Bryant Stuckey

Bryant Stuckey
Pastry Chef
owner, Decadent Delight

Tottered on: 16 August 2007
Temperature: 83 F
Ceiling: hazy sun
Ground: yellow walnut leaves
Wind: WNW at 9 mph

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TT with HD: Bryant Stuckey

[Ed. note: The Michigan-shaped cake presented to Congressman John Dingell at the Greenpeace reception was baked by Bryant Stuckey, owner of Decadent Delight. ]

HD: Welcome to the teeter totter!

BS: Thank you.

HD: Alright, let's actually get some tottering motion going. You're like what, six-four?

BS: Six-three.

HD: Okay, so we need to make sure you get adequate leg extension so you don't cramp up in the middle.

BS: Right, right!

HD: So this cake you made for Congressman Dingell in the shape of the state of Michigan, I witnessed the actual transfer of that from Greenpeace over to his office. So rest assured, that did, in fact, happen.

BS: Good, good! I'm glad.

HD: The disappointing thing to me was, the staffer in the office, Andy LaBarre I think was his name, he was quite cordial, he played his role as host really well, and he offered to cut the cake with us and to have coffee with it, and to actually share the cake with us. But Rebecca, the Greenpeace organizer, she sorta suggested that she'd really like for the Congressman to see the cake intact ...

BS: ... she'd mentioned that to me, yeah.

HD: Yeah, and it was all I could do to restrain myself to keep from saying, Well, Andy, you go right ahead and cut that cake, because I'd like a piece!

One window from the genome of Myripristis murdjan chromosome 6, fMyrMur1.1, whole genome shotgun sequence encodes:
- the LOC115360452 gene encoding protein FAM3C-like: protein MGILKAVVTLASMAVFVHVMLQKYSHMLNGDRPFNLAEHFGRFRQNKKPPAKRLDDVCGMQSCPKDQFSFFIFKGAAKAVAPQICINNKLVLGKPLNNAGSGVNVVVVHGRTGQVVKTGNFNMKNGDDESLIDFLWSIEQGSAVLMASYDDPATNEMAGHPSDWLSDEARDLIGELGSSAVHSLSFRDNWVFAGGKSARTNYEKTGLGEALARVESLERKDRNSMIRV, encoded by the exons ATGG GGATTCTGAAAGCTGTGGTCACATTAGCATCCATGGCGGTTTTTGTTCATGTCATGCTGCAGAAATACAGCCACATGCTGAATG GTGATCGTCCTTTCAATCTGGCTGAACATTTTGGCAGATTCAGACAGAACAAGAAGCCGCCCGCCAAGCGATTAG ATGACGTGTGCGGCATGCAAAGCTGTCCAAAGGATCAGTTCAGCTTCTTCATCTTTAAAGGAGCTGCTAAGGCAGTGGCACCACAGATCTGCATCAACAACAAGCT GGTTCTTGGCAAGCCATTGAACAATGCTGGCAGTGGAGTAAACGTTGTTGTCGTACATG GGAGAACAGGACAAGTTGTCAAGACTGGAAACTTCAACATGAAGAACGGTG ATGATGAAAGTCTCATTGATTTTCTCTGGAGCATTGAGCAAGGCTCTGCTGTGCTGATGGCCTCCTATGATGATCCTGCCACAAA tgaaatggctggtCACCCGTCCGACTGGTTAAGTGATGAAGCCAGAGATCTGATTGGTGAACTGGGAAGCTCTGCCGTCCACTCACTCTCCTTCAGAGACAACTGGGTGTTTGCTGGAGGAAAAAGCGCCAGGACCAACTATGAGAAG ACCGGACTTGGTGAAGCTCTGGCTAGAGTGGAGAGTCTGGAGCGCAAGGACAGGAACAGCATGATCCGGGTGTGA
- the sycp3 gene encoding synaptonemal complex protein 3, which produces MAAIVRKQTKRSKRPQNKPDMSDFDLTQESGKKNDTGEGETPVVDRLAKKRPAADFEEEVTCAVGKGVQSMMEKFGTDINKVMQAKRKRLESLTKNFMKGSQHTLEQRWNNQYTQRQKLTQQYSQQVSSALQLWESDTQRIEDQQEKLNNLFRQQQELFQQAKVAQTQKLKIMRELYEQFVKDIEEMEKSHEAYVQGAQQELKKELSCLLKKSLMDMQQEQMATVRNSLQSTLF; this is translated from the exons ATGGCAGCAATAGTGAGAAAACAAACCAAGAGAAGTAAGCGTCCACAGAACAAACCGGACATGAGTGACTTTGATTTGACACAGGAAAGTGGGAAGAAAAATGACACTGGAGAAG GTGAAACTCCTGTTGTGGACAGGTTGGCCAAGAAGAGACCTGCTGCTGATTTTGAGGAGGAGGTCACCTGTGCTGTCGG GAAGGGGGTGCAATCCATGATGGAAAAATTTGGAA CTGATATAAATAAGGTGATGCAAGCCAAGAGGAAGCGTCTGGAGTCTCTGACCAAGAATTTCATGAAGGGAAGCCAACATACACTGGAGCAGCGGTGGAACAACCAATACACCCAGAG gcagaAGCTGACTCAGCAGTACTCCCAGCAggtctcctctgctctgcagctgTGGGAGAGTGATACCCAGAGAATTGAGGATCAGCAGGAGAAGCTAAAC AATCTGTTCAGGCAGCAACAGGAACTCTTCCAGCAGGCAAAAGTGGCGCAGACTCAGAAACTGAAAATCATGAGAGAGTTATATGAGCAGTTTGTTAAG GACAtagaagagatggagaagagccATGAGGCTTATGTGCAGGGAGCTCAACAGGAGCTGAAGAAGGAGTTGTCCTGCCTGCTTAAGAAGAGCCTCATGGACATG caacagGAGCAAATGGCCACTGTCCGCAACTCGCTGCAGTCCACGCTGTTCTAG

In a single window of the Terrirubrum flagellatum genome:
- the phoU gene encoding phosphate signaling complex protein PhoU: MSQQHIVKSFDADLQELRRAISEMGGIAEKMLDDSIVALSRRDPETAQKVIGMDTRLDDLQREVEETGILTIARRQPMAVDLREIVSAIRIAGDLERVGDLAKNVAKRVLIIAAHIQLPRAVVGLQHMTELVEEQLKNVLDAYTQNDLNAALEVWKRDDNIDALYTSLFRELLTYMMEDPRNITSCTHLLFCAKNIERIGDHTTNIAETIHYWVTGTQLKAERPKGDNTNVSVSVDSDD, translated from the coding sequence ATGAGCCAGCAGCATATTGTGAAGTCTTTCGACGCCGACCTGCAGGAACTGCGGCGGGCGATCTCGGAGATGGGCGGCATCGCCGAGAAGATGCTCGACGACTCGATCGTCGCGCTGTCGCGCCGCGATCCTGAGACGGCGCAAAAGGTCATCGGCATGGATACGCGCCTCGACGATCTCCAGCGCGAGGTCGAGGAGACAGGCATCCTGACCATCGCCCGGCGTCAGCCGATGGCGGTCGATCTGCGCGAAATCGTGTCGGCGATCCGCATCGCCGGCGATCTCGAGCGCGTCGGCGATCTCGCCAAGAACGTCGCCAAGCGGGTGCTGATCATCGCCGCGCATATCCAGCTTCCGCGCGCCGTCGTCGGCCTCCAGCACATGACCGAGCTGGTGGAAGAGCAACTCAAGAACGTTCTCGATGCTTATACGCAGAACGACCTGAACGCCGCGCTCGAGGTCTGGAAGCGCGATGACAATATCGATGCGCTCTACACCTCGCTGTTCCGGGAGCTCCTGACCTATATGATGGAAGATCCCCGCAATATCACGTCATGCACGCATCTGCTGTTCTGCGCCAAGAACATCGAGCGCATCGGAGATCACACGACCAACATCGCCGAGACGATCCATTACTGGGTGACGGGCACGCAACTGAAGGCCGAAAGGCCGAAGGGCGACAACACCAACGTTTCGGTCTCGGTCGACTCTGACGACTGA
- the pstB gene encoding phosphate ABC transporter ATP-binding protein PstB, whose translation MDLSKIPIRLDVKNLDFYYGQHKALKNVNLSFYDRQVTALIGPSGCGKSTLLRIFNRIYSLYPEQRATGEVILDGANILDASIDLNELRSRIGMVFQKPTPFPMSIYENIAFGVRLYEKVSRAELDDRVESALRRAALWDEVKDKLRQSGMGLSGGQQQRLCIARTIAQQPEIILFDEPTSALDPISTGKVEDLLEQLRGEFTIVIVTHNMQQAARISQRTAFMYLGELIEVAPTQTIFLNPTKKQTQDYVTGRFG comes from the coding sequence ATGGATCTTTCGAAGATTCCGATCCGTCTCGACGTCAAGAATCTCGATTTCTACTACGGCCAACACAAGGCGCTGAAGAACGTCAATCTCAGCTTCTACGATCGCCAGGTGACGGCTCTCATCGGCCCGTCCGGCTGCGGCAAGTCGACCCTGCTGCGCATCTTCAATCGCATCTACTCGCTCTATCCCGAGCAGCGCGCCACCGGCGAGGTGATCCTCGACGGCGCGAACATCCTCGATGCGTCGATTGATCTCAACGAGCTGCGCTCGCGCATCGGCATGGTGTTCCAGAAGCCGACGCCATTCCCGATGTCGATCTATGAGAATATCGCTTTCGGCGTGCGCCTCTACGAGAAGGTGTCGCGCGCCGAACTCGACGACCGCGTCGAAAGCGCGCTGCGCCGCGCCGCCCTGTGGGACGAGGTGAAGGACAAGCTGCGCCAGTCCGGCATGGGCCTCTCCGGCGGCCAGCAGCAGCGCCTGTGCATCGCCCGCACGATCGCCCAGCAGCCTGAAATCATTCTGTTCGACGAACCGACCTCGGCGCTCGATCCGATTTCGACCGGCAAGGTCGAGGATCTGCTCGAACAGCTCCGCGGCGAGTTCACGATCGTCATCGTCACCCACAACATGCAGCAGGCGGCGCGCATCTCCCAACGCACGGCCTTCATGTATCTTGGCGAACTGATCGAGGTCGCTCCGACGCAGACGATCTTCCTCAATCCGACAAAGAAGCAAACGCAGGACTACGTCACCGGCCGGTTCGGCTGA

BS: [laugh]

HD: But you know, Rebecca had gotten some extra cakes, I don't know from where--chocolate cake with white icing, which is my favorite flavor combination--for us to enjoy, so that we didn't have to spoil your artistry. So that was chocolate cake underneath?

BS: That was actually vanilla cake.

HD: Oh, okay!

BS: It was intended to be chocolate, but plans just got changed, and I ended up doing vanilla cake with vanilla buttercream.

HD: Now, when you say, 'plans just got changed' ... ?

BS: To be honest with you, I started running out of time. And I had vanilla cake batter already made for something else. And since I was giving the cake away, I figured that it was okay. It was intended to be chocolate with vanilla icing.

HD: Oh, okay, so this was something you did gratis?

BS: Yeah, oh yes.

HD: Wow. So what would something like that cost if I wanted to buy it?

BS: If I was actually selling that, it would depend on how many people it fed, but that cake could probably feed around 15 people, maybe 20, probably around $60. Maybe fifty or sixty dollars. Because it's such a special cake, in the shape of Michigan.

HD: So do you have a pan shaped like Michigan?